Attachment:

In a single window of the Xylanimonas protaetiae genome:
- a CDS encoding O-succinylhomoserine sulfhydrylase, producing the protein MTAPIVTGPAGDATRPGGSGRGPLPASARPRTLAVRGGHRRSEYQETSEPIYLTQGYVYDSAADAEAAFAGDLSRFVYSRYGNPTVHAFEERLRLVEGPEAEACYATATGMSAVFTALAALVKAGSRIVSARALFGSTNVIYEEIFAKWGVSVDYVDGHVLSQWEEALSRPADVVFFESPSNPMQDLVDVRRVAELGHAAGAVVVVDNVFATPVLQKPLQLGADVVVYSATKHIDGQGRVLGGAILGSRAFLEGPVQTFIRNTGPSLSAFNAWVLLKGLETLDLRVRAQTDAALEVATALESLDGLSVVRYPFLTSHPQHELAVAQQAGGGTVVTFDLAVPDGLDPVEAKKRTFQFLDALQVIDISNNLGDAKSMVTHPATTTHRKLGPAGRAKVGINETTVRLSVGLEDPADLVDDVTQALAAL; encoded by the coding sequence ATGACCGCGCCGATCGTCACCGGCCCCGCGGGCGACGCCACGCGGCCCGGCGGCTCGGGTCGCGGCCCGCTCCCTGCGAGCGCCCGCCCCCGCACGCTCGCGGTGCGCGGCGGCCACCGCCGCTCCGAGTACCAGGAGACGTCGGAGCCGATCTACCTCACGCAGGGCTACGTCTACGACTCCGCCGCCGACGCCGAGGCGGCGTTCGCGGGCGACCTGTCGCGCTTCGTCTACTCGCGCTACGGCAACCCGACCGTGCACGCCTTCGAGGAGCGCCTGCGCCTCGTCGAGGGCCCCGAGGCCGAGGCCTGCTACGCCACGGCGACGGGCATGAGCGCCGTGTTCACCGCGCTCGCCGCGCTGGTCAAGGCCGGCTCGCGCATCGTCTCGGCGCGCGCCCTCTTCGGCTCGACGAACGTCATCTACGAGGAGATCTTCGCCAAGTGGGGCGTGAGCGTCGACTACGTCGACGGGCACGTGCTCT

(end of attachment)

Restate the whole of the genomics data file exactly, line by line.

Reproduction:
In a single window of the Xylanimonas protaetiae genome:
- a CDS encoding O-succinylhomoserine sulfhydrylase, producing the protein MTAPIVTGPAGDATRPGGSGRGPLPASARPRTLAVRGGHRRSEYQETSEPIYLTQGYVYDSAADAEAAFAGDLSRFVYSRYGNPTVHAFEERLRLVEGPEAEACYATATGMSAVFTALAALVKAGSRIVSARALFGSTNVIYEEIFAKWGVSVDYVDGHVLSQWEEALSRPADVVFFESPSNPMQDLVDVRRVAELGHAAGAVVVVDNVFATPVLQKPLQLGADVVVYSATKHIDGQGRVLGGAILGSRAFLEGPVQTFIRNTGPSLSAFNAWVLLKGLETLDLRVRAQTDAALEVATALESLDGLSVVRYPFLTSHPQHELAVAQQAGGGTVVTFDLAVPDGLDPVEAKKRTFQFLDALQVIDISNNLGDAKSMVTHPATTTHRKLGPAGRAKVGINETTVRLSVGLEDPADLVDDVTQALAAL; encoded by the coding sequence ATGACCGCGCCGATCGTCACCGGCCCCGCGGGCGACGCCACGCGGCCCGGCGGCTCGGGTCGCGGCCCGCTCCCTGCGAGCGCCCGCCCCCGCACGCTCGCGGTGCGCGGCGGCCACCGCCGCTCCGAGTACCAGGAGACGTCGGAGCCGATCTACCTCACGCAGGGCTACGTCTACGACTCCGCCGCCGACGCCGAGGCGGCGTTCGCGGGCGACCTGTCGCGCTTCGTCTACTCGCGCTACGGCAACCCGACCGTGCACGCCTTCGAGGAGCGCCTGCGCCTCGTCGAGGGCCCCGAGGCCGAGGCCTGCTACGCCACGGCGACGGGCATGAGCGCCGTGTTCACCGCGCTCGCCGCGCTGGTCAAGGCCGGCTCGCGCATCGTCTCGGCGCGCGCCCTCTTCGGCTCGACGAACGTCATCTACGAGGAGATCTTCGCCAAGTGGGGCGTGAGCGTCGACTACGTCGACGGGCACGTGCTCT